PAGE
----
|This weekly bulletin insert complements the curriculum published by the Department of Christian Education of the Orthodox Church in America. This and many other Christian Education resources are available at http://dce.oca.org.|
Founder of 30 parishes; magazine publisher; fluent in Arabic, Russian, Greek and English; spiritual father to Orthodox from New York to California and Mexico to Canada: these are partial descriptions of Saint Raphael, commemorated on February 27.
Born in Syria in 1860, Rafla Hawaweeny had to flee to Lebanon with his family to escape persecution of Christians. His parish priest, like many believers in much earlier centuries, was martyred, a victim of the anti-Christian riots that roared through Damascus the year Rafla was born. Though his family was able to return to Syria, Rafla never forgot that the faith is often under attack and must be defended.
The young boy's education was always geared toward the priesthood, and at 17, an excellent student, he was chosen to attend the School of Theology on the island of Halki in Greece. After graduation he returned to Syria, visiting parishes with the Patriarch. In 1889 he was sent to Moscow, where he was ordained to the priesthood, and then given the rank of archimandrite, with the name Raphael.
In 1895, Archimandrite Raphael came to New York at the invitation of the Syrian Orthodox community there. He served New York faithfully, but felt great concern about other Arab Christians in towns and cities across the country who had no pastors and were often drawn to non-Orthodox churches that offered worship in English and the chance to be part of a church community. In 1896, he set out across the country to find and minister to these people. He would sometimes walk around visiting families all day Saturday, then take a long journey by train to another town so that he could perform the Sunday Divine Liturgy there. He preached, taught, performed the sacraments, and with loving firmness encouraged everyone to remain strong in their Orthodox faith.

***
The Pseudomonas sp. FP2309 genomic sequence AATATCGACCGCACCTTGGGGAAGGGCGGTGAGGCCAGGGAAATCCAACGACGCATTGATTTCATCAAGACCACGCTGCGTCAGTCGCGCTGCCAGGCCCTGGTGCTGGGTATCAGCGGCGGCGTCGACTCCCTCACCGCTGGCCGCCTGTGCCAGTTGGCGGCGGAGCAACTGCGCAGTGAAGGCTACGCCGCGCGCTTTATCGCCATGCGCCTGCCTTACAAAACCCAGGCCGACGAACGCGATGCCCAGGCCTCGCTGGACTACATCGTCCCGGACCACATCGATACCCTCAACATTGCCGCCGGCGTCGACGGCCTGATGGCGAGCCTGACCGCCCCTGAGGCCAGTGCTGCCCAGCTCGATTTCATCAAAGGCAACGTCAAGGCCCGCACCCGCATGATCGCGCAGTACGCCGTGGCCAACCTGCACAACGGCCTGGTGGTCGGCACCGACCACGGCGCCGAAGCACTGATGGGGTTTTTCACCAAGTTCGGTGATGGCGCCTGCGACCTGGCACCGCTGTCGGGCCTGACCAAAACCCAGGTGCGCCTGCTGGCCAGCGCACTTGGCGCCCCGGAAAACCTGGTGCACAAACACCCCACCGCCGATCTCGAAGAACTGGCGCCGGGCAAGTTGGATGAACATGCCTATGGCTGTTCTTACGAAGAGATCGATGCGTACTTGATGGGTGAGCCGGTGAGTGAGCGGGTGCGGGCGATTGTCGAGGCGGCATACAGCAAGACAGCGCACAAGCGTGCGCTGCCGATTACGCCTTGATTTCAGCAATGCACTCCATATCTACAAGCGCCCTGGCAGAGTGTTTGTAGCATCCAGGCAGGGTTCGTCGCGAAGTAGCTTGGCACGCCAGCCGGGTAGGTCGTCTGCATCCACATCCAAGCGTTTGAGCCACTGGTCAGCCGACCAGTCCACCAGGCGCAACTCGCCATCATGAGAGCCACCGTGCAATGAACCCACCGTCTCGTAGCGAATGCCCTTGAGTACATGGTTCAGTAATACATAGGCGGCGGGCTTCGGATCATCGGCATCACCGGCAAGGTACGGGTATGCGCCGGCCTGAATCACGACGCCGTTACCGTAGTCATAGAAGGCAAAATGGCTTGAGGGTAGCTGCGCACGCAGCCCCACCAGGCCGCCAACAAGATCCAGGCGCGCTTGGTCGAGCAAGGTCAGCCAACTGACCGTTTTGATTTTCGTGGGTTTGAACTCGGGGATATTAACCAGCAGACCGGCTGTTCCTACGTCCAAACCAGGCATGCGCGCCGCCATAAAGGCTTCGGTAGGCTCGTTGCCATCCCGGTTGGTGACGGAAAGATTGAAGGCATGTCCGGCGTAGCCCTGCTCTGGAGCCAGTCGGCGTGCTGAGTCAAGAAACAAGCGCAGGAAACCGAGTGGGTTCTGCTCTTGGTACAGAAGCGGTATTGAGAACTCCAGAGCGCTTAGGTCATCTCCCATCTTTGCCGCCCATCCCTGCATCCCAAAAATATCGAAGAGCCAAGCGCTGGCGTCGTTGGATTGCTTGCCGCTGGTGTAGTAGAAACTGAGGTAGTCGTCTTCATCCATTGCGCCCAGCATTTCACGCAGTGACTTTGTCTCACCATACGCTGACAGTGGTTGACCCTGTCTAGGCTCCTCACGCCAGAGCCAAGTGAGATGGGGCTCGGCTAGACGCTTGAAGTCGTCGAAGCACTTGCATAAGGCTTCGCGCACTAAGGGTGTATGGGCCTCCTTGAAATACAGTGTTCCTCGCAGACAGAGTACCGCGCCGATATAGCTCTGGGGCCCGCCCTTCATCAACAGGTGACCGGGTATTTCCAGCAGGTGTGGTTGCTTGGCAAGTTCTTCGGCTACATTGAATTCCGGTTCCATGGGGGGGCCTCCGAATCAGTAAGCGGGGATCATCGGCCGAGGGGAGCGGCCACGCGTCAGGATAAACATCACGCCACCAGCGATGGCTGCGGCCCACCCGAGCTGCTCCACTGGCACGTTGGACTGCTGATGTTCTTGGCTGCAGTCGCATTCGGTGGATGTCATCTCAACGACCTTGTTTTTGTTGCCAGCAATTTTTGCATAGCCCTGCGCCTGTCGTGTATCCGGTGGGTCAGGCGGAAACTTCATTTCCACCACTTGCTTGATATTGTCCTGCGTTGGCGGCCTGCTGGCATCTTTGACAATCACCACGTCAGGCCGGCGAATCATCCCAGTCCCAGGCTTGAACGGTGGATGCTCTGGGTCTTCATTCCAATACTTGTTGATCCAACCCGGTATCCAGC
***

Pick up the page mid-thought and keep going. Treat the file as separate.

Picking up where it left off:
As leader of the Russian Mission to America, the Russian hierarch was acknowledged as the head of the Church in America and of all the ethnic groups within it; no ethnic jurisdictions as yet existed. In 1903, the hierarch was Bishop Tikhon, later to be canonized. Needing help with his growing American flock, Bishop Tikhon asked the Holy Synod of Bishops in Russia to name Saint Raphael as Bishop of Brooklyn, which they did. He became the first bishop to be consecrated in America.
In the next years he assisted Bishop Tikhon in administering the Diocese, consecrated the grounds for St. Tikhon's Monastery, and began publishing "The Word" (in Arabic "Al-Kalimat) Magazine to reach the far parishes of the Syro-Arab Mission which he still led. He also continued his pastoral visits, urging the use of English where appropriate, until his death in 1915.
One reading for this week is Proverbs 6:6, advising us to "go the ant" and "consider her ways, and be wise." Saint Raphael had the energy and wisdom that the verse praises. But more important, he had the love for people, whatever their ethnicity, that makes a bishop a true father to his flock.